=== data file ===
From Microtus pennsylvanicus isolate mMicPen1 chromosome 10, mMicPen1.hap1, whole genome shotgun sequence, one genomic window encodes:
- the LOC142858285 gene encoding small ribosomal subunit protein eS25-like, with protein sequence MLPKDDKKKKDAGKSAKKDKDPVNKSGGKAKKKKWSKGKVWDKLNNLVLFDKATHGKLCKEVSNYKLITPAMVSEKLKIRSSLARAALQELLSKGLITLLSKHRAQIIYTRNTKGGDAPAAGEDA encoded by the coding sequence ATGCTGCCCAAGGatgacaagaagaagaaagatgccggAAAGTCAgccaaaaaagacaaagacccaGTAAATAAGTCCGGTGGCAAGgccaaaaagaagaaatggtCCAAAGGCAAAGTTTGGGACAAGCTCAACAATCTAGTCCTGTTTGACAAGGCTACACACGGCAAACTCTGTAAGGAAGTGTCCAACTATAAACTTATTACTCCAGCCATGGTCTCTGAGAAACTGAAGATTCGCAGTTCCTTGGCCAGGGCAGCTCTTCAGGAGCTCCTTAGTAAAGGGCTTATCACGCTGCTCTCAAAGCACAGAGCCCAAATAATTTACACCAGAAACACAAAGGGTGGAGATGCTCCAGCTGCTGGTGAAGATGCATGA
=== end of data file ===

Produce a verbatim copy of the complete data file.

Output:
From Microtus pennsylvanicus isolate mMicPen1 chromosome 10, mMicPen1.hap1, whole genome shotgun sequence, one genomic window encodes:
- the LOC142858285 gene encoding small ribosomal subunit protein eS25-like, with protein sequence MLPKDDKKKKDAGKSAKKDKDPVNKSGGKAKKKKWSKGKVWDKLNNLVLFDKATHGKLCKEVSNYKLITPAMVSEKLKIRSSLARAALQELLSKGLITLLSKHRAQIIYTRNTKGGDAPAAGEDA encoded by the coding sequence ATGCTGCCCAAGGatgacaagaagaagaaagatgccggAAAGTCAgccaaaaaagacaaagacccaGTAAATAAGTCCGGTGGCAAGgccaaaaagaagaaatggtCCAAAGGCAAAGTTTGGGACAAGCTCAACAATCTAGTCCTGTTTGACAAGGCTACACACGGCAAACTCTGTAAGGAAGTGTCCAACTATAAACTTATTACTCCAGCCATGGTCTCTGAGAAACTGAAGATTCGCAGTTCCTTGGCCAGGGCAGCTCTTCAGGAGCTCCTTAGTAAAGGGCTTATCACGCTGCTCTCAAAGCACAGAGCCCAAATAATTTACACCAGAAACACAAAGGGTGGAGATGCTCCAGCTGCTGGTGAAGATGCATGA